Yet a truer cultural sense would have told us that it is not the self-conscious cultural nuclei that sap at our American life, but these fringes. It is not the Jew who sticks proudly to the faith of his fathers and boasts of that venerable culture of his who is dangerous to America, but the Jew who has lost the Jewish fire and become a mere elementary, grasping animal. It is not the Bohemian who supports the Bohemian schools in Chicago whose influence is sinister, but the Bohemian who has made money and has got into ward politics. Just so surely as we tend to disintegrate these nuclei of nationalistic culture do we tend to create hordes of men and women without a spiritual country, cultural outlaws, without taste, without standards but those of the mob. We sentence them to live on the most rudimentary planes of American life. The influences at the centre of the nuclei are centripetal. They make for the intelligence and the social values which mean an enhancement of life. And just because the foreign-born retains this expressiveness is he likely to be a better citizen of the American community. The influences at the fringe, however, are centrifugal, anarchical. They make for detached fragments of peoples. Those who came to find liberty achieve only license. They become the flotsam and jetsam of American life, the downward undertow of our civilization with its leering cheapness and falseness of taste and spiritual outlook, the absence of mind and sincere feeling which we see in our slovenly towns, our vapid moving pictures, our popular novels, and in the vacuous faces of the crowds on the city street. This is the cultural wreckage of our time, and it is from the fringes of the Anglo-Saxon as well as the other stocks that it falls. America has as yet no impelling integrating force. It makes too easily for this detritus of cultures. In our loose, free country, no constraining national purpose, no tenacious folk-tradition and folk-style hold the people to a line.
The war has shown us that not in any magical formula will this purpose be found. No intense nationalism of the European plan can be ours. But do we not begin to see a new and more adventurous ideal? Do we not see how the national colonies in America, deriving power from the deep cultural heart of Europe and yet living here in mutual toleration, freed from the age-long tangles of races, creeds, and dynasties, may work out a federated ideal? America is transplanted Europe, but a Europe that has not been disintegrated and scattered in the transplanting as in some Dispersion. Its colonies live here inextricably mingled, yet not homogeneous. They merge but they do not fuse.
America is a unique sociological fabric, and it bespeaks poverty of imagination not to be thrilled at the incalculable potentialities of so novel a union of men. To seek no other goal than the weary old nationalism,—belligerent, exclusive, inbreeding, the poison of which we are witnessing now in Europe,—is to make patriotism a hollow sham, and to declare that, in spite of our boastings, America must ever be a follower and not a leader of nations.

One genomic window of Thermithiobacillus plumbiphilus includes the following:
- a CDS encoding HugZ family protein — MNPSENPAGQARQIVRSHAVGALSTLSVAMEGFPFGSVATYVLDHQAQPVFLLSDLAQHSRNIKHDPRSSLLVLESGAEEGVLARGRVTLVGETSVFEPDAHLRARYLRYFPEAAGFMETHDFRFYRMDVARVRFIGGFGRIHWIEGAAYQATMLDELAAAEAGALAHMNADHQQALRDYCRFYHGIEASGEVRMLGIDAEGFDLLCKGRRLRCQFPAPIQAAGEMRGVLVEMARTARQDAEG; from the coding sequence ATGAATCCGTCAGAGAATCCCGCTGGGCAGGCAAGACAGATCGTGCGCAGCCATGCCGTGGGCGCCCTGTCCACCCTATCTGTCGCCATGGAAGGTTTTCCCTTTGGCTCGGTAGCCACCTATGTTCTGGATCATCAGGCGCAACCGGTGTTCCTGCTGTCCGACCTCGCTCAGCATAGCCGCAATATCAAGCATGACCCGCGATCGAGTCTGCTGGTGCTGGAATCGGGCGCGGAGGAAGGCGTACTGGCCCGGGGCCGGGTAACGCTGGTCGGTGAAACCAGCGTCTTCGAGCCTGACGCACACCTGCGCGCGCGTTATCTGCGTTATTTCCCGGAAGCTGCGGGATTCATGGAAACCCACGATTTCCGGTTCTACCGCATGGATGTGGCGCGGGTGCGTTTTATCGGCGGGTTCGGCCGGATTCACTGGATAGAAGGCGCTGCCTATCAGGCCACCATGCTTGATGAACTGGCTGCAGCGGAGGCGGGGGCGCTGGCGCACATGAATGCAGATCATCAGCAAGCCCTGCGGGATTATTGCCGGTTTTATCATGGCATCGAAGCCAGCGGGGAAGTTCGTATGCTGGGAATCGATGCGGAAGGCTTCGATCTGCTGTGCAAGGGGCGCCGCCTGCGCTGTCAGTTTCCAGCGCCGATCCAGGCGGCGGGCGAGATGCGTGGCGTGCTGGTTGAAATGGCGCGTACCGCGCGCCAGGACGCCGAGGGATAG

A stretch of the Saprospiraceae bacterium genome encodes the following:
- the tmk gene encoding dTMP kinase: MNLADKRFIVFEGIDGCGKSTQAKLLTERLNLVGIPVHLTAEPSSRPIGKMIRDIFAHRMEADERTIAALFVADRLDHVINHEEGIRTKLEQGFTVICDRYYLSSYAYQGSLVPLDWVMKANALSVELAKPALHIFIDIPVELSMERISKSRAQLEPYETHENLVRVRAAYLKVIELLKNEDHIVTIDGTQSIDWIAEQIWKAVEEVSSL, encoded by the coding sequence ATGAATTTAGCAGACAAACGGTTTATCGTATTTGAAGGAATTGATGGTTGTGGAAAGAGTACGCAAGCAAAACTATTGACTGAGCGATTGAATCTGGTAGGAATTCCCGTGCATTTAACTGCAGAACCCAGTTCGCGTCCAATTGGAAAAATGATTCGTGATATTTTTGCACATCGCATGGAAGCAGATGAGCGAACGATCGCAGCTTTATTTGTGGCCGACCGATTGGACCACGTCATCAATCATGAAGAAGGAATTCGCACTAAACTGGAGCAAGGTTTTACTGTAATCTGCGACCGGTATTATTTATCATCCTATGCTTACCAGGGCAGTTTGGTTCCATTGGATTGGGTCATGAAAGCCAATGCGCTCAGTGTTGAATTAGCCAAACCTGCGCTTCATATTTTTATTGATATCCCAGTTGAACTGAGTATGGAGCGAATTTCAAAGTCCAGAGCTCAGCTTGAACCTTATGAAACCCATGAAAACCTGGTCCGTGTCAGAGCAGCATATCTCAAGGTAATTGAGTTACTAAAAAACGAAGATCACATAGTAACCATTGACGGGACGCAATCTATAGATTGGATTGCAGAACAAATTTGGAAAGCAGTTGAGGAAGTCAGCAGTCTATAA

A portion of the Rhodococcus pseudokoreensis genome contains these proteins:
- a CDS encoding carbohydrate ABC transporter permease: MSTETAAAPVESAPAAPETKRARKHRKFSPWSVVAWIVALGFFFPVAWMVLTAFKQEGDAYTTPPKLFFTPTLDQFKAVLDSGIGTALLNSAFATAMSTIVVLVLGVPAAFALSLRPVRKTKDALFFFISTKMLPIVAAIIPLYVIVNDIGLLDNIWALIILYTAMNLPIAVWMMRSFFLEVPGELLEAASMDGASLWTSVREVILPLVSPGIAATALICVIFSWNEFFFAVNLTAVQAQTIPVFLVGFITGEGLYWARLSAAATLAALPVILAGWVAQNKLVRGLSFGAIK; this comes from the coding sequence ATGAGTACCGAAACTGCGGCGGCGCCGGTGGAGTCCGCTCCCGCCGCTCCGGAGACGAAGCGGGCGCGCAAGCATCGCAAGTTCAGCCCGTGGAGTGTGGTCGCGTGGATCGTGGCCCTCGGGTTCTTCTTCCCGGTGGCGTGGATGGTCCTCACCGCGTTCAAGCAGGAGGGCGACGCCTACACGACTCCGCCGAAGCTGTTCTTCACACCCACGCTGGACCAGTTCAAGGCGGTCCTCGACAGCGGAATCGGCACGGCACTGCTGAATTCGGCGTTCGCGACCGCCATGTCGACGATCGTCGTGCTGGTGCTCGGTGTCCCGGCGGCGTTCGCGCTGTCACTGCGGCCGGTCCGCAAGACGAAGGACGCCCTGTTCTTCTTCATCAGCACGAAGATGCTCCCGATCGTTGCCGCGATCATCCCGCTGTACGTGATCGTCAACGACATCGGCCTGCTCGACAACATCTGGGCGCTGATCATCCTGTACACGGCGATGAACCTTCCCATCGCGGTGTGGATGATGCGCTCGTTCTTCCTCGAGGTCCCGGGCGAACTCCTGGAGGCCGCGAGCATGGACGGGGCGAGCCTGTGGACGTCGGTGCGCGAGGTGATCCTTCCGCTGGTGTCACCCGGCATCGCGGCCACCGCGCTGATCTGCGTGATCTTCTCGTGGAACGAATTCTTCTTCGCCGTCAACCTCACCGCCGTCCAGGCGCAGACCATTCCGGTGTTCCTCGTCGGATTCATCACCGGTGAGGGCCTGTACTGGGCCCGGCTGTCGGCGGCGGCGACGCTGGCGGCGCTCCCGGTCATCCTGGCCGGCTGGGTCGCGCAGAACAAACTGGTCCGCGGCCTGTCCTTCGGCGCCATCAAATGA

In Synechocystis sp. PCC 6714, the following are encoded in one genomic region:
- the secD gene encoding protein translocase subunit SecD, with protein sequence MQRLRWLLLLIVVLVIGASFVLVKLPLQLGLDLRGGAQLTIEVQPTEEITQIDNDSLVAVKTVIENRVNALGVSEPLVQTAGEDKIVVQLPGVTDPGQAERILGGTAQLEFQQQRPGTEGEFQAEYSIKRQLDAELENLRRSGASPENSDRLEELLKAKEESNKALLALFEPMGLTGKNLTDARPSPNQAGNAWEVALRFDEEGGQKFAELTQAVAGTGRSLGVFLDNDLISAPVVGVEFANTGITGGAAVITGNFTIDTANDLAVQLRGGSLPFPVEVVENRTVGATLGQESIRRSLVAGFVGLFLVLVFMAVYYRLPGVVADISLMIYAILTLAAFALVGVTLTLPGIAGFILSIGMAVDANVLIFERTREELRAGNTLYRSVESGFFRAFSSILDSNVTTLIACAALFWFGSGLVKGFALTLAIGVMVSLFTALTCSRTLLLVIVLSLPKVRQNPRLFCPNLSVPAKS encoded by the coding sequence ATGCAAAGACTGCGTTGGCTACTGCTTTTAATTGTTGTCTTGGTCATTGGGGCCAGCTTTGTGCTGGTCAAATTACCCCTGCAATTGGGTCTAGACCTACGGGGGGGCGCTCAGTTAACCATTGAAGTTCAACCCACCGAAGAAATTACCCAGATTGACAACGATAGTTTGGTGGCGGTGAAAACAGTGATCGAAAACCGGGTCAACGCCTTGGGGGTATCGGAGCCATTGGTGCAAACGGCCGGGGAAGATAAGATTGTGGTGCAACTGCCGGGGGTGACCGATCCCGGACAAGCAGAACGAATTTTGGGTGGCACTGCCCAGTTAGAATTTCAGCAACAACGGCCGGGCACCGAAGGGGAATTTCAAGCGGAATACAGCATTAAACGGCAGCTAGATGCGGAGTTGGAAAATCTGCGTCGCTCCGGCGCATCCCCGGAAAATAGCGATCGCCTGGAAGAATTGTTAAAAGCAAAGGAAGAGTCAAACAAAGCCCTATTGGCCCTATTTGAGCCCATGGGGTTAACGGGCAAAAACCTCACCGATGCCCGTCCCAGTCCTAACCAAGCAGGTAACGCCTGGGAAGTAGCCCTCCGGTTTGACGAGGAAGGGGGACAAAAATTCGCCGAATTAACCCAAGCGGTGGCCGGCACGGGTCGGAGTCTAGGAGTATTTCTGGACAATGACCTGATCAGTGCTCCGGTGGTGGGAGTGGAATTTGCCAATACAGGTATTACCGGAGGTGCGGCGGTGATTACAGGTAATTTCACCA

If we come to find this point of view plausible, we shall have to give up the search for our native ‘American’ culture. With the exception of the South and that New England which, like the Red Indian, seems to be passing into solemn oblivion, there is no distinctively American culture. It is apparently our lot rather to be a federation of cultures. This we have been for half a century, and the war has made it ever more evident that this is what we are destined to remain. This will not mean, however, that there are not expressions of indigenous genius that could not have sprung from any other soil. Music, poetry, philosophy, have been singularly fertile and new. Strangely enough, American genius has flared forth just in those directions which are least understanded of the people. If the American note is bigness, action, the objective as contrasted with the reflective life, where is the epic expression of this spirit? Our drama and our fiction, the peculiar fields for the expression of action and objectivity, are somehow exactly the fields of the spirit which remain poor and mediocre. American materialism is in some way inhibited from getting into impressive artistic form its own energy with which it bursts. Nor is it any better in architecture, the least romantic and subjective of all the arts. We are inarticulate of the very values which we profess to idealize. But in the finer forms—music, verse, the essay, philosophy—the American genius puts forth work equal to any of its contemporaries. Just in so far as our American genius has expressed the pioneer spirit, the adventurous, forward-looking drive of a colonial empire, is it representative of that whole America of the many races and peoples, and not of any partial or traditional enthusiasm. And only as that pioneer note is sounded can we really speak of the American culture. As long as we thought of Americanism in terms of the ‘melting-pot,’ our American cultural tradition lay in the past. It was something to which the new Americans were to be moulded. In the light of our changing ideal of Americanism, we must perpetrate the paradox that our American cultural tradition lies in the future. It will be what we all together make out of this incomparable opportunity of attacking the future with a new key.